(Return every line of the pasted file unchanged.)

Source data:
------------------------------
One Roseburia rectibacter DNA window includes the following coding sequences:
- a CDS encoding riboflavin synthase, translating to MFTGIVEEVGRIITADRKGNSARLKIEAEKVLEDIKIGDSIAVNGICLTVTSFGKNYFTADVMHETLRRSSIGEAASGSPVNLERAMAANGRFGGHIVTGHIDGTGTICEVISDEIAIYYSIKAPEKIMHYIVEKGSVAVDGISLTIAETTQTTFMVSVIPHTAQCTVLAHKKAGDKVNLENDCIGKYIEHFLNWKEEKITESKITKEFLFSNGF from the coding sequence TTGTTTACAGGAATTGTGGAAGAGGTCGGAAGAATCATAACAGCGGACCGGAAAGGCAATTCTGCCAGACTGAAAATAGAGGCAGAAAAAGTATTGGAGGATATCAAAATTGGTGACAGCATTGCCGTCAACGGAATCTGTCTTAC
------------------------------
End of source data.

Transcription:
One Roseburia rectibacter DNA window includes the following coding sequences:
- a CDS encoding riboflavin synthase, translating to MFTGIVEEVGRIITADRKGNSARLKIEAEKVLEDIKIGDSIAVNGICLTVTSFGKNYFTADVMHETLRRSSIGEAASGSPVNLERAMAANGRFGGHIVTGHIDGTGTICEVISDEIAIYYSIKAPEKIMHYIVEKGSVAVDGISLTIAETTQTTFMVSVIPHTAQCTVLAHKKAGDKVNLENDCIGKYIEHFLNWKEEKITESKITKEFLFSNGF from the coding sequence TTGTTTACAGGAATTGTGGAAGAGGTCGGAAGAATCATAACAGCGGACCGGAAAGGCAATTCTGCCAGACTGAAAATAGAGGCAGAAAAAGTATTGGAGGATATCAAAATTGGTGACAGCATTGCCGTCAACGGAATCTGTCTTAC